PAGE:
Desert Wind by M.B. Dalto: https://authormdalto.wordpress.com/2019/07/04/writer-in-motion-the-final-draft-a-k-a-thank-the-gods-for-editors/

The Clementine by Megan Van Dyke: http://www.meganrvandyke.com/2019/07/05/writer-in-motion-the-final-draft/

Life and Death by Sheri MacIntyre: 
https://sherimacintyre.com/2019/07/06/wim-the-end/


And that’s just the four I worked with. Check out the rest of the amazing people that participated in this event, here. Who knows? Maybe you’ll find your new favorite author?

Full Circle

I’ve been very secretive about some things going on in my life, but they have had a profound effect on me, so it felt like time to share. Yep, this is one of those personal, life story blog posts, although it is somewhat writing related. You’ll see why. Sorry if you’re only here for the writing stuff. You’ll have to get to know me a little this time around.

At the end of March, I had a hysterectomy. Now, for some, this would be a traumatic experience, but it truly wasn’t. You see, my reproductive system and I have never been friends. We had a brief truce for a short period of time that brought me a gorgeous child. But other than that, we were bitter enemies. I wasn’t sad to see the main troublemaker go. I was actually looking forward to it.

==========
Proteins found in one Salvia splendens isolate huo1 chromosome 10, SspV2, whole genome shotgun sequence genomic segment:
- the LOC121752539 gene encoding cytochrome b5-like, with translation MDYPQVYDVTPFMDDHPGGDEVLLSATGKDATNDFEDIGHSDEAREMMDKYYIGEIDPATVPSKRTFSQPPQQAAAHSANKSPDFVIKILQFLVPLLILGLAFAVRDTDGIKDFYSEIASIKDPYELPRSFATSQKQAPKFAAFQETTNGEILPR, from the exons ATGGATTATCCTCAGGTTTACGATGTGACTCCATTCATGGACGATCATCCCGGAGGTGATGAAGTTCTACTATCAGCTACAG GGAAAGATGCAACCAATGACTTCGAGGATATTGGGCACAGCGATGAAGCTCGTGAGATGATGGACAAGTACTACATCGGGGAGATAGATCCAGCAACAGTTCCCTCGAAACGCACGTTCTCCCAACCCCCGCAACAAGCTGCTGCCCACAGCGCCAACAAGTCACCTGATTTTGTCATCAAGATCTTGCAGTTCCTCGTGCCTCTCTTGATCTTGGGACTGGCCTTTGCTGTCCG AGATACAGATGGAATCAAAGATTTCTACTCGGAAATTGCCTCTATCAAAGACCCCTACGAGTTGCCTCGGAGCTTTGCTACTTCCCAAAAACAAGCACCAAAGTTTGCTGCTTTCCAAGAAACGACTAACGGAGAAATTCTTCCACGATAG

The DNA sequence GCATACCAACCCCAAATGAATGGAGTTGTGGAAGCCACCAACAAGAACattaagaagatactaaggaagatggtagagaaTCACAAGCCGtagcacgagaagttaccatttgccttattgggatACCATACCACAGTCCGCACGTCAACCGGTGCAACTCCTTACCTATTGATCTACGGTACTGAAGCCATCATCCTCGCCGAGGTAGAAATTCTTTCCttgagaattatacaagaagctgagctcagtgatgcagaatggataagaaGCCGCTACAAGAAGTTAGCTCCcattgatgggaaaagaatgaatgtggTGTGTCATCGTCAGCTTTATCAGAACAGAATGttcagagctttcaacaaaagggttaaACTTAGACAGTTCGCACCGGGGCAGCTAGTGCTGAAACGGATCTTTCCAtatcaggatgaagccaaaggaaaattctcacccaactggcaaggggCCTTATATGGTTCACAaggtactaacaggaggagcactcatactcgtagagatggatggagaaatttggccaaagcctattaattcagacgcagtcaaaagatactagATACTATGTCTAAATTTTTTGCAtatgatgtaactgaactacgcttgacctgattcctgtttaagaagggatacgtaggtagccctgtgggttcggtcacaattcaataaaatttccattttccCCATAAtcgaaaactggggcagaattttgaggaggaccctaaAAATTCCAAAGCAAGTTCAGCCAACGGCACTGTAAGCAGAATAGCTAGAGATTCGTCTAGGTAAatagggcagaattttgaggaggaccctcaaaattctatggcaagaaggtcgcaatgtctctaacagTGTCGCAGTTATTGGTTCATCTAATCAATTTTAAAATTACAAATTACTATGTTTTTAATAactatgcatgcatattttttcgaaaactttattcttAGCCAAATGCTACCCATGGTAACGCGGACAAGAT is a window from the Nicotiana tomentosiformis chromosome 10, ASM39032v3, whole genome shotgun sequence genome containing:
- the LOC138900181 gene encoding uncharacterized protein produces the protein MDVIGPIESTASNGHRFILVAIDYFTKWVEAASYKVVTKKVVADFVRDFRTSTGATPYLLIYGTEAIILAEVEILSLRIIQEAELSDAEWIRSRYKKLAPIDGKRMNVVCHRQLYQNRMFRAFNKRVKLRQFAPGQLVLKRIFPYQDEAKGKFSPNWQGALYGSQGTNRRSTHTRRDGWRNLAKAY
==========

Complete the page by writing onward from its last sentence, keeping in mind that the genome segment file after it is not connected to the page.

It’s an odd thing. My womb was gone, and in that same week, I nearly lost the woman who carried me in her womb. It’s a long story, and not one I think my mother is particularly keen to share, but I thought my husband was communicating with my mother during my recovery. He thought I was. By the time we realized, neither of us had talked to her in a week. We all tried to call her to no avail and my husband rushed to check on her. As I recovered from my surgery, my mother collapsed in her home, was unable to get up for a while, and very nearly died. My husband found her unconscious. 

She has thankfully pulled through, but the outcome completely changed our lives. 

Mentally, my mother is as okay as she ever was. She’s always struggled with some mental issues, but she’s feisty and funny and, after a slight struggle, is 100% back to who she had been. Physically, though, she’s weaker than she was, and since April, she’s been in a physical rehabilitation center until she can get back on her feet. 

My mother had lived in the same apartment for 42 years, so the place had managed to accumulate a lot of stuff. A lot of stuff. All of which she kept. But after being stuck in that place as she was, unable to move, my mother didn’t want to go back.